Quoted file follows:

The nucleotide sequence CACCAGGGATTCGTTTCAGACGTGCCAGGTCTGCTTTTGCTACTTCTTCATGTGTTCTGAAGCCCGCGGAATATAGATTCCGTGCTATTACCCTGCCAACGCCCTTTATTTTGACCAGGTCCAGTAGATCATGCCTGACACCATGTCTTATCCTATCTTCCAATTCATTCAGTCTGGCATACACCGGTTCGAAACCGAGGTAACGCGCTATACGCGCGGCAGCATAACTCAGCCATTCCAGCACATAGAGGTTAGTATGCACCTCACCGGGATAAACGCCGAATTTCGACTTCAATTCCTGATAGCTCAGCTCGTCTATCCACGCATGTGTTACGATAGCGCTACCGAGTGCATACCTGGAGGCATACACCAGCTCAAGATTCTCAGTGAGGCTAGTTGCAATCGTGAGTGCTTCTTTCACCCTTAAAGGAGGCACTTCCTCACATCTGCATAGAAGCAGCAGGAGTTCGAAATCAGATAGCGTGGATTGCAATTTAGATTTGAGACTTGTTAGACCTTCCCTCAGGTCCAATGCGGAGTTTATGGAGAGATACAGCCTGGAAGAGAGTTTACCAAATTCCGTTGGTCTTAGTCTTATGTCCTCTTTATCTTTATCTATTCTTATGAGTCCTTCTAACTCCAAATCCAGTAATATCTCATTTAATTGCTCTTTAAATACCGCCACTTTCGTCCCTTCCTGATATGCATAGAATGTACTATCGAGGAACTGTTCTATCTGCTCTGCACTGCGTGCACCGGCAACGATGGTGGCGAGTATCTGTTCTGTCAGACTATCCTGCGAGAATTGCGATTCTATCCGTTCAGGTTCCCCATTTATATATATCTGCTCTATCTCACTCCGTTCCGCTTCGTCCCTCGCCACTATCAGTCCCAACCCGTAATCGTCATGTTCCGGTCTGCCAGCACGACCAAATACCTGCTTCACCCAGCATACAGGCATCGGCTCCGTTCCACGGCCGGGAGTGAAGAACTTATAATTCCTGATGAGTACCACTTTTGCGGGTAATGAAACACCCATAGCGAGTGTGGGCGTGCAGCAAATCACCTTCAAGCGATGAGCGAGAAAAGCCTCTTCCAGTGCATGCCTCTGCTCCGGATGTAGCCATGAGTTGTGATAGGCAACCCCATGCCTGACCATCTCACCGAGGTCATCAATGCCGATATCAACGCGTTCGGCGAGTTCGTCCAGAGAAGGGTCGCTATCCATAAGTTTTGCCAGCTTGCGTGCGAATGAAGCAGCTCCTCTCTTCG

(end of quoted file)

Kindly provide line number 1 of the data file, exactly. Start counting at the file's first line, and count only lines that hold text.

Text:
The nucleotide sequence CACCAGGGATTCGTTTCAGACGTGCCAGGTCTGCTTTTGCTACTTCTTCATGTGTTCTGAAGCCCGCGGAATATAGATTCCGTGCTATTACCCTGCCAACGCCCTTTATTTTGACCAGGTCCAGTAGATCATGCCTGACACCATGTCTTATCCTATCTTCCAATTCATTCAGTCTGGCATACACCGGTTCGAAACCGAGGTAACGCGCTATACGCGCGGCAGCATAACTCAGCCATTCCAGCACATAGAGGTTAGTATGCACCTCACCGGGATAAACGCCGAATTTCGACTTCAATTCCTGATAGCTCAGCTCGTCTATCCACGCATGTGTTACGATAGCGCTACCGAGTGCATACCTGGAGGCATACACCAGCTCAAGATTCTCAGTGAGGCTAGTTGCAATCGTGAGTGCTTCTTTCACCCTTAAAGGAGGCACTTCCTCACATCTGCATAGAAGCAGCAGGAGTTCGAAATCAGATAGCGTGGATTGCAATTTAGATTTGAGACTTGTTAGACCTTCCCTCAGGTCCAATGCGGAGTTTATGGAGAGATACAGCCTGGAAGAGAGTTTACCAAATTCCGTTGGTCTTAGTCTTATGTCCTCTTTATCTTTATCTATTCTTATGAGTCCTTCTAACTCCAAATCCAGTAATATCTCATTTAATTGCTCTTTAAATACCGCCACTTTCGTCCCTTCCTGATATGCATAGAATGTACTATCGAGGAACTGTTCTATCTGCTCTGCACTGCGTGCACCGGCAACGATGGTGGCGAGTATCTGTTCTGTCAGACTATCCTGCGAGAATTGCGATTCTATCCGTTCAGGTTCCCCATTTATATATATCTGCTCTATCTCACTCCGTTCCGCTTCGTCCCTCGCCACTATCAGTCCCAACCCGTAATCGTCATGTTCCGGTCTGCCAGCACGACCAAATACCTGCTTCACCCAGCATACAGGCATCGGCTCCGTTCCACGGCCGGGAGTGAAGAACTTATAATTCCTGATGAGTACCACTTTTGCGGGTAATGAAACACCCATAGCGAGTGTGGGCGTGCAGCAAATCACCTTCAAGCGATGAGCGAGAAAAGCCTCTTCCAGTGCATGCCTCTGCTCCGGATGTAGCCATGAGTTGTGATAGGCAACCCCATGCCTGACCATCTCACCGAGGTCATCAATGCCGATATCAACGCGTTCGGCGAGTTCGTCCAGAGAAGGGTCGCTATCCATAAGTTTTGCCAGCTTGCGTGCGAATGAAGCAGCTCCTCTCTTCG